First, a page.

Dedicated To Mary Magdalene
Lanercost Priory was founded by Robert de Vaux between 1165 and 1174, the most likely date being 1169, to house Augustinian Canons. It is situated at the village of Lanercost, Cumbria, England, within sight of Naworth Castle, with which it long had close connections. It is now open to the public and in the guardianship of English Heritage.
The foundation date was traditionally 1169, but can only be dated definitely between 1165 and 1174 on the evidence of charters. The dedication is to St. Mary Magdalene; unusual in the region.
It would seem the arrangements for founding the Priory were well advanced by the time of the foundation charter, as opposed to the more gradual process at Wetheral and St. Bees. Robert de Vaux gave the land of Lanercost:
Between the ancient wall and the Irthing and between Burth and Poltros, the vill of Walton by stated bounds, the church of that vill with the chapel of ‘Treverman,’ the churches of Irthington, Brampton, Carlaton and Farlam.
The charter of foundation states that the benefaction was made for the sake of Henry II, and for the health of the souls of his father Hubert and his mother Grace. Soon after the foundation of the house, Robert de Vaux granted to the canons the right of free election, so that when the lord prior died the person on whom the choice of the canons or the greater part of them fell should be elected in his place.
The bulk of the church building dates from the late 13th century, though there is evidence of earlier work. The Priory buildings were constructed, at least in part, from stones derived from Hadrian’s Wall, including a number of Roman inscriptions that were built into its fabric.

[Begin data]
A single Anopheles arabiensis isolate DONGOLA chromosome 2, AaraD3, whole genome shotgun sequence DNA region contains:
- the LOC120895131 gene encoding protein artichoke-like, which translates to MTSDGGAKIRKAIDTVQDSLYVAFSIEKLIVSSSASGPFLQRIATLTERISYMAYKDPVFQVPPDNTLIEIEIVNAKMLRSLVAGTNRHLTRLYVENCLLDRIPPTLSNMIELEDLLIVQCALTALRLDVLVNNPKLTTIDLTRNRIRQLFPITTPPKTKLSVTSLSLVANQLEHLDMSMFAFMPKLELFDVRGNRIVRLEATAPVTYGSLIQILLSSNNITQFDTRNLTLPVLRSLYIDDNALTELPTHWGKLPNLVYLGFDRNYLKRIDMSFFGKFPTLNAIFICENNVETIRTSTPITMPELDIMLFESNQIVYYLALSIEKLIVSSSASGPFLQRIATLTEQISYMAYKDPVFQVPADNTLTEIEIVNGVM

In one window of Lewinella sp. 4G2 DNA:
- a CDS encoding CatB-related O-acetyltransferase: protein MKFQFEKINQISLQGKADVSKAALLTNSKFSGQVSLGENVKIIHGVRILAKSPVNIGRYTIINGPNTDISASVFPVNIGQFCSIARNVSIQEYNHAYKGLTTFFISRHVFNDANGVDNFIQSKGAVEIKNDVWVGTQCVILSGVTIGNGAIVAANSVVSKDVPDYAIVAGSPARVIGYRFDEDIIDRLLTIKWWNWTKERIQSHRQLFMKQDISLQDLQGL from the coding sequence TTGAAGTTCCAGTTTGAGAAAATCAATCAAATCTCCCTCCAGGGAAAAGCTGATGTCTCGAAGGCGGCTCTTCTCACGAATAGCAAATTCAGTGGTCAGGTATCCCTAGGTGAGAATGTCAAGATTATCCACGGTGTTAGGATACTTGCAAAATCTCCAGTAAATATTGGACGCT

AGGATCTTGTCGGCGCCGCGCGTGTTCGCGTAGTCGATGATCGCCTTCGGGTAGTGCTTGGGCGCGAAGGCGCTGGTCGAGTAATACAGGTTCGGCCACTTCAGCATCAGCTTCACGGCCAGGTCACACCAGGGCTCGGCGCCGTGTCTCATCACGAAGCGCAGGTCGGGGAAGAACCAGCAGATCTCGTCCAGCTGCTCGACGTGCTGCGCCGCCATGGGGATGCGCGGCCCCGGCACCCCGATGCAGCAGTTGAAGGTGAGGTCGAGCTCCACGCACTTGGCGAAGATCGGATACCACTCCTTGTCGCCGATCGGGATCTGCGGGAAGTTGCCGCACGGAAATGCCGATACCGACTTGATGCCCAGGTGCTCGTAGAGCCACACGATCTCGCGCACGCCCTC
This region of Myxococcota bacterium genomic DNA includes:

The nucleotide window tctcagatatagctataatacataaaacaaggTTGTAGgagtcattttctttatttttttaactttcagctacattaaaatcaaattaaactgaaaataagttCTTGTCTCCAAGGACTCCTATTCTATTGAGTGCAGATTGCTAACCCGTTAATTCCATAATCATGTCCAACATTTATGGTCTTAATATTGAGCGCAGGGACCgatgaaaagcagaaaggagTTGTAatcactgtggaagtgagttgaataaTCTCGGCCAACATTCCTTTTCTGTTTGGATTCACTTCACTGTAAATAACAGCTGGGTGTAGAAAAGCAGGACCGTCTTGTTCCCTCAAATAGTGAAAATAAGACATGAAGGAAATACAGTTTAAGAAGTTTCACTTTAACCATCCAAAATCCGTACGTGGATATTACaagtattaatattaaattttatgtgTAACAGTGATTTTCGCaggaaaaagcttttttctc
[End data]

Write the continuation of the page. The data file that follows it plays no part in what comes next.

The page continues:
Lanercost Priory was dissolved in 1538 by Henry VIII, and the conventual buildings were stripped of their roofs, excepting the church building which continued in use as the parish church. In the late 17th century, as the Nave deteriorated, the congregation used just the north aisle which had been re-roofed.
In 1747, the nave was re-roofed, but by 1847 the Priory was in a state of disrepair to the extent that the east end roof collapsed. However, by 1849, The church was in use again after a major restoration by Anthony Salvin. In the 1870’s, there was further restoration by the Carlisle architect C. J. Ferguson.
At the Dissolution, ownership had passed to the Dacre family, and then in the early 18th century to the Howards. In 1929, The Priory ruins were put into public ownership, and today they are managed by English Heritage.